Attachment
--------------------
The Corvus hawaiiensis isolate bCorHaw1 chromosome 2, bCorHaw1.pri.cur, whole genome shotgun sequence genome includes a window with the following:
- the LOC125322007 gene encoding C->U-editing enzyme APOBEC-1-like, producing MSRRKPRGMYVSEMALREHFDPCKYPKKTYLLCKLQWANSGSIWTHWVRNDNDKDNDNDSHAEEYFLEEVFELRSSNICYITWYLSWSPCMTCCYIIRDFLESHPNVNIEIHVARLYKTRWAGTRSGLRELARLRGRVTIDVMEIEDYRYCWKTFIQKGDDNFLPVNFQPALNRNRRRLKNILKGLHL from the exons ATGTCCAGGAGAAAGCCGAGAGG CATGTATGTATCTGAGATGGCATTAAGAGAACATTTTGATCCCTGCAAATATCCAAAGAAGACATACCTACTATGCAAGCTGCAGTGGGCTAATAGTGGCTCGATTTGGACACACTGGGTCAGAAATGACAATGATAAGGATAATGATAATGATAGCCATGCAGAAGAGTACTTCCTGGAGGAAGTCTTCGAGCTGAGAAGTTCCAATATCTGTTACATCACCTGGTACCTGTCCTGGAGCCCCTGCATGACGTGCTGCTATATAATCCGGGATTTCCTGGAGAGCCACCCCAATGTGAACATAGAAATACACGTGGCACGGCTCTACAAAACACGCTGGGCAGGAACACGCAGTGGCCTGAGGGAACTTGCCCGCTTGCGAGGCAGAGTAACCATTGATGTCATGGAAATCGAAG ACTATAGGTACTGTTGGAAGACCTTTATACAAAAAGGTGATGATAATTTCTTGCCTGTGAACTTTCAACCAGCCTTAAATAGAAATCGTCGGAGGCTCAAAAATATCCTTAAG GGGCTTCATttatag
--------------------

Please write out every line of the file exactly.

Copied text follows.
The Corvus hawaiiensis isolate bCorHaw1 chromosome 2, bCorHaw1.pri.cur, whole genome shotgun sequence genome includes a window with the following:
- the LOC125322007 gene encoding C->U-editing enzyme APOBEC-1-like, producing MSRRKPRGMYVSEMALREHFDPCKYPKKTYLLCKLQWANSGSIWTHWVRNDNDKDNDNDSHAEEYFLEEVFELRSSNICYITWYLSWSPCMTCCYIIRDFLESHPNVNIEIHVARLYKTRWAGTRSGLRELARLRGRVTIDVMEIEDYRYCWKTFIQKGDDNFLPVNFQPALNRNRRRLKNILKGLHL from the exons ATGTCCAGGAGAAAGCCGAGAGG CATGTATGTATCTGAGATGGCATTAAGAGAACATTTTGATCCCTGCAAATATCCAAAGAAGACATACCTACTATGCAAGCTGCAGTGGGCTAATAGTGGCTCGATTTGGACACACTGGGTCAGAAATGACAATGATAAGGATAATGATAATGATAGCCATGCAGAAGAGTACTTCCTGGAGGAAGTCTTCGAGCTGAGAAGTTCCAATATCTGTTACATCACCTGGTACCTGTCCTGGAGCCCCTGCATGACGTGCTGCTATATAATCCGGGATTTCCTGGAGAGCCACCCCAATGTGAACATAGAAATACACGTGGCACGGCTCTACAAAACACGCTGGGCAGGAACACGCAGTGGCCTGAGGGAACTTGCCCGCTTGCGAGGCAGAGTAACCATTGATGTCATGGAAATCGAAG ACTATAGGTACTGTTGGAAGACCTTTATACAAAAAGGTGATGATAATTTCTTGCCTGTGAACTTTCAACCAGCCTTAAATAGAAATCGTCGGAGGCTCAAAAATATCCTTAAG GGGCTTCATttatag